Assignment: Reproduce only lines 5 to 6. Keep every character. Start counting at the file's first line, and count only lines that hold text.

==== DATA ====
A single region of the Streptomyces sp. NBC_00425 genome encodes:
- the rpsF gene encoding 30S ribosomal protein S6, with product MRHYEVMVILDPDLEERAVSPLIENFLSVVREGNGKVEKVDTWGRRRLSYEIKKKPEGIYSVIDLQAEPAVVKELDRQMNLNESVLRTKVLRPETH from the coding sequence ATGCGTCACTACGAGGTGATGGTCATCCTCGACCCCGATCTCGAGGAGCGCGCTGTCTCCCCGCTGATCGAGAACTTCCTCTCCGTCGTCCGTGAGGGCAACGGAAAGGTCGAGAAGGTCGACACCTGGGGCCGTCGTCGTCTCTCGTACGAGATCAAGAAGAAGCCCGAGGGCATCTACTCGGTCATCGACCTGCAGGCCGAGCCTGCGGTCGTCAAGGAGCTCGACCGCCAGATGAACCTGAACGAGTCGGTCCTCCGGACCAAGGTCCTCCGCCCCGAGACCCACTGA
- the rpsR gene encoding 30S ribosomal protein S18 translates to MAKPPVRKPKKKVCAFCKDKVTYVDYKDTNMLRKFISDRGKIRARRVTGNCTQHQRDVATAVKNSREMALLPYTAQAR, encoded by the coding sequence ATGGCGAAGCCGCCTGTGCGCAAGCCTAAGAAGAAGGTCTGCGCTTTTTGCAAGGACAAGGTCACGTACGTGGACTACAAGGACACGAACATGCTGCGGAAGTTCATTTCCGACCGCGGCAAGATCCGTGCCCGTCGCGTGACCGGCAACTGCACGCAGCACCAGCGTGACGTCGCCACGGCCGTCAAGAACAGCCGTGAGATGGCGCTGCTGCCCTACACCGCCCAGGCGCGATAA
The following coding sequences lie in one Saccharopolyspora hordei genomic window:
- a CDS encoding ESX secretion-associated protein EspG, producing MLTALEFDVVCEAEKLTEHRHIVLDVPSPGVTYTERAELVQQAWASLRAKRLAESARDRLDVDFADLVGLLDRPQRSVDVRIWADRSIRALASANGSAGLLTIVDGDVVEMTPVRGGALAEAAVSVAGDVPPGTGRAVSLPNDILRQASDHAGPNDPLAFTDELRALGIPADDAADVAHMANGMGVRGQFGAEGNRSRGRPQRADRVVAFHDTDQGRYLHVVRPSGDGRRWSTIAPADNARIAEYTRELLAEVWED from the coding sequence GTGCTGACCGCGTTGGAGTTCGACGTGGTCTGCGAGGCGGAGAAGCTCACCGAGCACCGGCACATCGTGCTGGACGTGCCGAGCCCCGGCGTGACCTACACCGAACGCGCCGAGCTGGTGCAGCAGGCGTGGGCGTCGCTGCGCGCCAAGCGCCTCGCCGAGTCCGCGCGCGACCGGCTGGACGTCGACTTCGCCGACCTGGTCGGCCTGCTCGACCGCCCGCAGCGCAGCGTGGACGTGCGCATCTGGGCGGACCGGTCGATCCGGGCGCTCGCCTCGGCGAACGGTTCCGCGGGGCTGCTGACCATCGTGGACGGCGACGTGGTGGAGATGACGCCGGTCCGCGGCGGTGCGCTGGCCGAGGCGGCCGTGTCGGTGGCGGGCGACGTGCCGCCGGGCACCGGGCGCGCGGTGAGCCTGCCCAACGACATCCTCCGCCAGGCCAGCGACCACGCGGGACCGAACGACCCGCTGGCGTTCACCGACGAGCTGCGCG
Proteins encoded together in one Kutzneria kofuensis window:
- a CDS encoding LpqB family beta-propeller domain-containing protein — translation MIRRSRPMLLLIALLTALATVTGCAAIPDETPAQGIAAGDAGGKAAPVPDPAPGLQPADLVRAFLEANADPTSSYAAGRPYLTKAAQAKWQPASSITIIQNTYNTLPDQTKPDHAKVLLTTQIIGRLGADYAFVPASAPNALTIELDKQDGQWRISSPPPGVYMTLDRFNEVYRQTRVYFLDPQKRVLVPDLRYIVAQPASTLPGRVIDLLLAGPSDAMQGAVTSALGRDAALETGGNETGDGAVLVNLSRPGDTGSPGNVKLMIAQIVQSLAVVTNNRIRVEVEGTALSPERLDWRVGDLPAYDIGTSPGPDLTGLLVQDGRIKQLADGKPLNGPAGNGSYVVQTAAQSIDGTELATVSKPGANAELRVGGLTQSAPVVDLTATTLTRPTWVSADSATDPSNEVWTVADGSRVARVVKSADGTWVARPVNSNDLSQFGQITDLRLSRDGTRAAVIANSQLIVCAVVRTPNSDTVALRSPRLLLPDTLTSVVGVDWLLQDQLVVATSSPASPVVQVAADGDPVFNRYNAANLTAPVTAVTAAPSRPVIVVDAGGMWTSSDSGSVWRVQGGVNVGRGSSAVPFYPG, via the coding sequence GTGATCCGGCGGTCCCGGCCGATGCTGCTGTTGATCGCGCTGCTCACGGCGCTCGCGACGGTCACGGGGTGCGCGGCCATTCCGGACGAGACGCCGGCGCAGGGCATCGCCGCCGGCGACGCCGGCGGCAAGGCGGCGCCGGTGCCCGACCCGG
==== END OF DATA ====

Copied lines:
- a CDS encoding ESX secretion-associated protein EspG, producing MLTALEFDVVCEAEKLTEHRHIVLDVPSPGVTYTERAELVQQAWASLRAKRLAESARDRLDVDFADLVGLLDRPQRSVDVRIWADRSIRALASANGSAGLLTIVDGDVVEMTPVRGGALAEAAVSVAGDVPPGTGRAVSLPNDILRQASDHAGPNDPLAFTDELRALGIPADDAADVAHMANGMGVRGQFGAEGNRSRGRPQRADRVVAFHDTDQGRYLHVVRPSGDGRRWSTIAPADNARIAEYTRELLAEVWED from the coding sequence GTGCTGACCGCGTTGGAGTTCGACGTGGTCTGCGAGGCGGAGAAGCTCACCGAGCACCGGCACATCGTGCTGGACGTGCCGAGCCCCGGCGTGACCTACACCGAACGCGCCGAGCTGGTGCAGCAGGCGTGGGCGTCGCTGCGCGCCAAGCGCCTCGCCGAGTCCGCGCGCGACCGGCTGGACGTCGACTTCGCCGACCTGGTCGGCCTGCTCGACCGCCCGCAGCGCAGCGTGGACGTGCGCATCTGGGCGGACCGGTCGATCCGGGCGCTCGCCTCGGCGAACGGTTCCGCGGGGCTGCTGACCATCGTGGACGGCGACGTGGTGGAGATGACGCCGGTCCGCGGCGGTGCGCTGGCCGAGGCGGCCGTGTCGGTGGCGGGCGACGTGCCGCCGGGCACCGGGCGCGCGGTGAGCCTGCCCAACGACATCCTCCGCCAGGCCAGCGACCACGCGGGACCGAACGACCCGCTGGCGTTCACCGACGAGCTGCGCG
Proteins encoded together in one Kutzneria kofuensis window: